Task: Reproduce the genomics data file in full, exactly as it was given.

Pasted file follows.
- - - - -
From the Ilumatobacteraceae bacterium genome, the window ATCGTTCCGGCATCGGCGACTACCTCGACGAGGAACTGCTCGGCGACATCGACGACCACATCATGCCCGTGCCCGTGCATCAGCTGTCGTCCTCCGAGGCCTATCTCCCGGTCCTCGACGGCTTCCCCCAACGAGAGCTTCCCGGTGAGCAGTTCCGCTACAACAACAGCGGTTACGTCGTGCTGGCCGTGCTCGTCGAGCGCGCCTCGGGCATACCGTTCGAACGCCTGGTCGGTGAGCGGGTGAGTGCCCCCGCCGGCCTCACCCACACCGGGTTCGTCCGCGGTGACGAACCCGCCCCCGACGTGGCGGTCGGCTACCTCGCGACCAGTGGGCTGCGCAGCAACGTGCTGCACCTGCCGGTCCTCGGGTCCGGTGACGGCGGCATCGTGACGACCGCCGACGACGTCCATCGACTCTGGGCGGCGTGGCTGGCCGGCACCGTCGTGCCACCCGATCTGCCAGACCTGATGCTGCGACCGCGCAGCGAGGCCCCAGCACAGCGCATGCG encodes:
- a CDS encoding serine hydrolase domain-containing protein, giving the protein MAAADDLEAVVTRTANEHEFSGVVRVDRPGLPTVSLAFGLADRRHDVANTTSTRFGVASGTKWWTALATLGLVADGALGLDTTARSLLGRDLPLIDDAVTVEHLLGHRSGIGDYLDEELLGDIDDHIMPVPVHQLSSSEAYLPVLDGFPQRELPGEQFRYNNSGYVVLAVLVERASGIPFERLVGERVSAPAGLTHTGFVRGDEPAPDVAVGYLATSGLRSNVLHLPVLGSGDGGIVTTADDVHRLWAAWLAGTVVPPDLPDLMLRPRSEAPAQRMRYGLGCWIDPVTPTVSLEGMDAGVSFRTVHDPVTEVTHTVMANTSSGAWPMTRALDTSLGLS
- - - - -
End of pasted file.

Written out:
From the Ilumatobacteraceae bacterium genome, the window ATCGTTCCGGCATCGGCGACTACCTCGACGAGGAACTGCTCGGCGACATCGACGACCACATCATGCCCGTGCCCGTGCATCAGCTGTCGTCCTCCGAGGCCTATCTCCCGGTCCTCGACGGCTTCCCCCAACGAGAGCTTCCCGGTGAGCAGTTCCGCTACAACAACAGCGGTTACGTCGTGCTGGCCGTGCTCGTCGAGCGCGCCTCGGGCATACCGTTCGAACGCCTGGTCGGTGAGCGGGTGAGTGCCCCCGCCGGCCTCACCCACACCGGGTTCGTCCGCGGTGACGAACCCGCCCCCGACGTGGCGGTCGGCTACCTCGCGACCAGTGGGCTGCGCAGCAACGTGCTGCACCTGCCGGTCCTCGGGTCCGGTGACGGCGGCATCGTGACGACCGCCGACGACGTCCATCGACTCTGGGCGGCGTGGCTGGCCGGCACCGTCGTGCCACCCGATCTGCCAGACCTGATGCTGCGACCGCGCAGCGAGGCCCCAGCACAGCGCATGCG encodes:
- a CDS encoding serine hydrolase domain-containing protein, giving the protein MAAADDLEAVVTRTANEHEFSGVVRVDRPGLPTVSLAFGLADRRHDVANTTSTRFGVASGTKWWTALATLGLVADGALGLDTTARSLLGRDLPLIDDAVTVEHLLGHRSGIGDYLDEELLGDIDDHIMPVPVHQLSSSEAYLPVLDGFPQRELPGEQFRYNNSGYVVLAVLVERASGIPFERLVGERVSAPAGLTHTGFVRGDEPAPDVAVGYLATSGLRSNVLHLPVLGSGDGGIVTTADDVHRLWAAWLAGTVVPPDLPDLMLRPRSEAPAQRMRYGLGCWIDPVTPTVSLEGMDAGVSFRTVHDPVTEVTHTVMANTSSGAWPMTRALDTSLGLS